, floatBottomRight row 5 [widget ok, widget cancel]] The glue combinators are stretchable empty space. For example, hglue is defined as (hstretch (space 0 0)). We can use glue to mimic alignment. Here is the above layout specified with glue. Note that we use hspace to manually insert space between the elements or otherwise there would be space between the glue and the ok button. margin 10 column 5 [ boxed "coordinates" (grid 5 5 [[label "x", hfill $widget xinput] ,[label "y", hfill$ widget yinput]])
, glue
, row 0 [hglue, widget ok, hspace 5, widget cancel]]

Splitter windows can also be specified with layout; you get somewhat less functionality but it is quite convenient for most applications. A horizontal split is done using hsplit while a vertical split is specified with a vsplit.

The layout for notebooks is specified with the tabs combinator. The following example shows this (and note also how we use container to set the layout of panels):

nbook  <- notebookCreate ...
panel1 <- panelCreate nbook ...
...
panel2 <- panelCreate nbook ...
...
windowSetLayout frame
(tabs nbook [tab "page one" $container panel1$ margin 10 $floatCentre$ widget ok
,tab "page two" $container panel2$ margin 10 $hfill$ widget quit])

The pages always need to be embedded inside a container (normally a Panel). The title of the pages is determined from the label of the container widget.

Note: /At the moment, extra space is divided evenly among stretchable layouts. We plan to add a (proportion :: Int -> Layout -> Layout) combinator in the future to stretch layouts according to a relative weight, but unfortunately, that entails implementing a better FlexGrid sizer for wxWidgets./

Synopsis

# Types

data Layout Source #

Abstract data type that represents the layout of controls in a window.

Instances

 Source # Methods

sizerFromLayout :: Window a -> Layout -> IO (Sizer ()) Source #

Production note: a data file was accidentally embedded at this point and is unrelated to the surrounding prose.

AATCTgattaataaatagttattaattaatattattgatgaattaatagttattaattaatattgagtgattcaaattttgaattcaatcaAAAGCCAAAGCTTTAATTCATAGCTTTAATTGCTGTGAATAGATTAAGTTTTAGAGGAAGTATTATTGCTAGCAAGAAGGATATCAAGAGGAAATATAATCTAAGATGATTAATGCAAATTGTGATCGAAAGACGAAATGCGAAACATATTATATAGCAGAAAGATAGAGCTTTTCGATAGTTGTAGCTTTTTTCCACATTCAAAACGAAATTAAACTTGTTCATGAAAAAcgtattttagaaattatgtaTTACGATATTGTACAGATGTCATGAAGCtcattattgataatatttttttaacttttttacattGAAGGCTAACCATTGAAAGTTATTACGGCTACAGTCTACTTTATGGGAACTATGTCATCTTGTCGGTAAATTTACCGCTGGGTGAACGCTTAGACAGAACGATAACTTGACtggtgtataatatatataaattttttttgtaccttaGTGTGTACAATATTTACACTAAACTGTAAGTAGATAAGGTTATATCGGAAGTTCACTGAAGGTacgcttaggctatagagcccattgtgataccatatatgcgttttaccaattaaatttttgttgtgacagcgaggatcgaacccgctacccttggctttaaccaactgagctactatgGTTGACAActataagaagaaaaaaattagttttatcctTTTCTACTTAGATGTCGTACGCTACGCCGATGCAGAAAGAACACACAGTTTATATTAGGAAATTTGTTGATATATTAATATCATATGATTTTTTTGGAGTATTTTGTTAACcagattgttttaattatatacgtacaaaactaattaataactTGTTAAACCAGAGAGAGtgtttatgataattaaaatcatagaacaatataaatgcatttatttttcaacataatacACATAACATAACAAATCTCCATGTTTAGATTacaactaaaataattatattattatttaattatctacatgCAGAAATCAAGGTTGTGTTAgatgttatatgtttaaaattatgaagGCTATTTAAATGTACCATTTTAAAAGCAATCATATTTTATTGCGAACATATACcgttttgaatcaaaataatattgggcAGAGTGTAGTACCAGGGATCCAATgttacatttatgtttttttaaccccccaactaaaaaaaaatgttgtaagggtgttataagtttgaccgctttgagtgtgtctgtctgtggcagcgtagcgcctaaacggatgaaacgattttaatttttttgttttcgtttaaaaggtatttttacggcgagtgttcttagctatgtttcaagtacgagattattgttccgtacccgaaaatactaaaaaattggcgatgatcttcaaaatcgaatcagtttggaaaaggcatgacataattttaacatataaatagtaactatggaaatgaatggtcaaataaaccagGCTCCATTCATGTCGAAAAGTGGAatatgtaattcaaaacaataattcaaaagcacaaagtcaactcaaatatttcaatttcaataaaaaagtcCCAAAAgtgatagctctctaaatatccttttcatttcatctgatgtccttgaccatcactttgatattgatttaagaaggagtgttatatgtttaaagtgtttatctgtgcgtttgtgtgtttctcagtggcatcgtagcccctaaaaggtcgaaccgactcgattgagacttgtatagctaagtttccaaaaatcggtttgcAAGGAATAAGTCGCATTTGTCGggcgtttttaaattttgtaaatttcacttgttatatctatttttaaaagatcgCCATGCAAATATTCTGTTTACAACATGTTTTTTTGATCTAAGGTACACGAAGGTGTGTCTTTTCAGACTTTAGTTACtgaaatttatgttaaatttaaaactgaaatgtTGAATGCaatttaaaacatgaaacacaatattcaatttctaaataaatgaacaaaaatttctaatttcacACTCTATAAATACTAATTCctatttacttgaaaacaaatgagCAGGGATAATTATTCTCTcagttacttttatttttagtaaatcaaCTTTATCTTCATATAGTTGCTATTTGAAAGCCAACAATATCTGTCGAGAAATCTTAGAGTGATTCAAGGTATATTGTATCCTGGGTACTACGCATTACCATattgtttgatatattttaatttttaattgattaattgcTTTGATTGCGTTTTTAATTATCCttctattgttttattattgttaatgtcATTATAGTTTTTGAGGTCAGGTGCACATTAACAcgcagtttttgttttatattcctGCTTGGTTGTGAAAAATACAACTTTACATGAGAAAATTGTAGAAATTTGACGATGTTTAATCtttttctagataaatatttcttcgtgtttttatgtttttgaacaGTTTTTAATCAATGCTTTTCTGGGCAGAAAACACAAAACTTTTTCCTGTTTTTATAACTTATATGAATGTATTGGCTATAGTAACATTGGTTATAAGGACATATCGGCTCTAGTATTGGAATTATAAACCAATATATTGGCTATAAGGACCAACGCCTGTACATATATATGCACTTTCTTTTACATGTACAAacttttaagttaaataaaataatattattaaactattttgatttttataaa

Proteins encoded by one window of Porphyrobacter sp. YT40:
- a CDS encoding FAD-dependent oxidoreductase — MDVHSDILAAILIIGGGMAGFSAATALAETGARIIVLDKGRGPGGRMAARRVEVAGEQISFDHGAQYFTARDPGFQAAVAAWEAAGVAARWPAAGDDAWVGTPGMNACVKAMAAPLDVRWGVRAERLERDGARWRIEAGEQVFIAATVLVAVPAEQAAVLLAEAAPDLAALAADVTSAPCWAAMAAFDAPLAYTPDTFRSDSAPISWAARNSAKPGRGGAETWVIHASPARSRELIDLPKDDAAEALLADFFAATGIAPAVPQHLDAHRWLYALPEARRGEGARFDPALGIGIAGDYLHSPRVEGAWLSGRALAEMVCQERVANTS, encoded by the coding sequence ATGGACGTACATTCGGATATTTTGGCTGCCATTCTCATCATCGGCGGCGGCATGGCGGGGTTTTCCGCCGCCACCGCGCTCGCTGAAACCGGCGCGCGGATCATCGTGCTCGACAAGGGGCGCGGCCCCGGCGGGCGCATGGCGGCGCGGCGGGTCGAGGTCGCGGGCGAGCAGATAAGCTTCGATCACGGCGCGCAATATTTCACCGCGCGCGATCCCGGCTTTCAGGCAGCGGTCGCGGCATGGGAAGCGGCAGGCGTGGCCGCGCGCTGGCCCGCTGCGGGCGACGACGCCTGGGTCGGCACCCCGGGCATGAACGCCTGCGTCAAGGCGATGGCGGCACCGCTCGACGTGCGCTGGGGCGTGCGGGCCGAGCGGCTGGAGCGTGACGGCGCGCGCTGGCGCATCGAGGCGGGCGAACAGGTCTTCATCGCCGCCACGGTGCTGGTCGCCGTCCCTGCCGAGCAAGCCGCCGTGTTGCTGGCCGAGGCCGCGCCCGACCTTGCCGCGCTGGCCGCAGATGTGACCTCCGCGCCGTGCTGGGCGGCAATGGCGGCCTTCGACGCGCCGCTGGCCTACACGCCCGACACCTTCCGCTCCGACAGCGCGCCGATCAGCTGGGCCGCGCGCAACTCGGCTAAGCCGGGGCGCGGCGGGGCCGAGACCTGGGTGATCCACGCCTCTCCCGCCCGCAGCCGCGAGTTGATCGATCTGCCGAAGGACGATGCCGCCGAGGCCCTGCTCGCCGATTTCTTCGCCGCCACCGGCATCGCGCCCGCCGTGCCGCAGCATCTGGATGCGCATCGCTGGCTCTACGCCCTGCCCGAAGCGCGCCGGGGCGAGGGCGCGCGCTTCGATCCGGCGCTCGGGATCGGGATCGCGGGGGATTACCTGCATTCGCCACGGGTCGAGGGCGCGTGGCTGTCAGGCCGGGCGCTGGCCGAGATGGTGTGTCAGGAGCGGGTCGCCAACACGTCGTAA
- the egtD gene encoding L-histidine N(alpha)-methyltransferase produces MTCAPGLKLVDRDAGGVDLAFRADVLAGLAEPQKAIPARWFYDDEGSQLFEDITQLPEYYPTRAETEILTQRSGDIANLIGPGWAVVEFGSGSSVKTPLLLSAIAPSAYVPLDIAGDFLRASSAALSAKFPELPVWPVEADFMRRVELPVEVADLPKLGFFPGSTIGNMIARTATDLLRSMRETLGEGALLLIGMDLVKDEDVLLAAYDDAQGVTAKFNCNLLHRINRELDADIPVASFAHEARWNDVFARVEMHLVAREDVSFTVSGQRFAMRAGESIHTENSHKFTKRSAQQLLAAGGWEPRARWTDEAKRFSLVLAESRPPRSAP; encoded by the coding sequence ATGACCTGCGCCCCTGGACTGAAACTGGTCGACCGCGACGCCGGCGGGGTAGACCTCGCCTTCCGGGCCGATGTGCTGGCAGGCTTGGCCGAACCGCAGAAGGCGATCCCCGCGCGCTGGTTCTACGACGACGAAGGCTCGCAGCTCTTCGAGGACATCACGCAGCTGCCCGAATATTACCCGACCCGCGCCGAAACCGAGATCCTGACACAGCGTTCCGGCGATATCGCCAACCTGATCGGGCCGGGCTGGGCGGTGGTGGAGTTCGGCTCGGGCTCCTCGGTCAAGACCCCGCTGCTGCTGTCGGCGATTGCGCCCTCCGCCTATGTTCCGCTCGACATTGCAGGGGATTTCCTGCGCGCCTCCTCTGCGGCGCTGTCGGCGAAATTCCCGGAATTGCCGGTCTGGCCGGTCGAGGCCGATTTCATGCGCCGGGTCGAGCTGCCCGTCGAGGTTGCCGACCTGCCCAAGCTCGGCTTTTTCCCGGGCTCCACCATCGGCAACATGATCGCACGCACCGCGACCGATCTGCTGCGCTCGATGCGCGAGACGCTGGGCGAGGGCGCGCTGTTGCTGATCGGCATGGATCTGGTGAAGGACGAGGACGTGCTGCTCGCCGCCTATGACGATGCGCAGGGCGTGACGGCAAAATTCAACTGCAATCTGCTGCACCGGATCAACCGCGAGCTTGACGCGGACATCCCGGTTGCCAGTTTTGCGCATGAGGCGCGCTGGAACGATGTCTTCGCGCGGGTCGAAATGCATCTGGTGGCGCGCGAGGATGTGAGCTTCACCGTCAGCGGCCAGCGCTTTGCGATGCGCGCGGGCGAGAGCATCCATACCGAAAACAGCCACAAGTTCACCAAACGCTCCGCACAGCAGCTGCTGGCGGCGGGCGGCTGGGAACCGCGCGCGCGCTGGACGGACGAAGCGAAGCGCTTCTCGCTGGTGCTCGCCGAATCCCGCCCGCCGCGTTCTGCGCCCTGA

Create a Sizer from a Layout and a parent window.

type TabPage = (String, Bitmap (), Layout) Source #

A tab page in a notebook: a title, a possible bitmap and a layout.

# Window

windowSetLayout :: Window a -> Layout -> IO () Source #

Set the layout of a window (automatically calls sizerFromLayout).

(primitive) Lift a basic control to a Layout.

windowReFit :: Window a -> IO () Source #

Fits a widget properly by calling windowReLayout on the parent frame or dialog (windowGetFrameParent).

Fits a widget properly by calling windowReLayout on the parent frame or dialog (windowGetFrameParent).

windowReLayout :: Window a -> IO () Source #

Re-invoke layout algorithm to fit a window around its children. It will enlarge when the current client size is too small, but not shrink when the window is already large enough. (in contrast, windowReLayoutMinimal will also shrink a window so that it always minimally sized).

Re-invoke layout algorithm to fit a window around its children. It will resize the window to its minimal acceptable size (windowFit).

# Layouts

## Widgets

class Widget w where Source #

Anything in the widget class can be layed out.

Minimal complete definition

widget

Methods

widget :: w -> Layout Source #

Create a layout from a widget.

Instances

 Source # Methods Widget (Window a) Source # Methods

widget :: Widget w => w -> Layout Source #

Create a layout from a widget.

(primitive) Create a static label label (= StaticText).

rule :: Int -> Int -> Layout Source #

(primitive) A line with a given width and height Not all ports (notably not wxGTK) support specifying the transversal direction of the line (e.g. height for a horizontal line)

A horizontal line with a given width.

A vertical line with a given height.

sizer :: Sizer a -> Layout Source #

(primitive) Create a Layout from a Sizer object.

## Containers

row :: Int -> [Layout] -> Layout Source #

Layout elements in a horizontal direction with a certain amount of space between the elements.

column :: Int -> [Layout] -> Layout Source #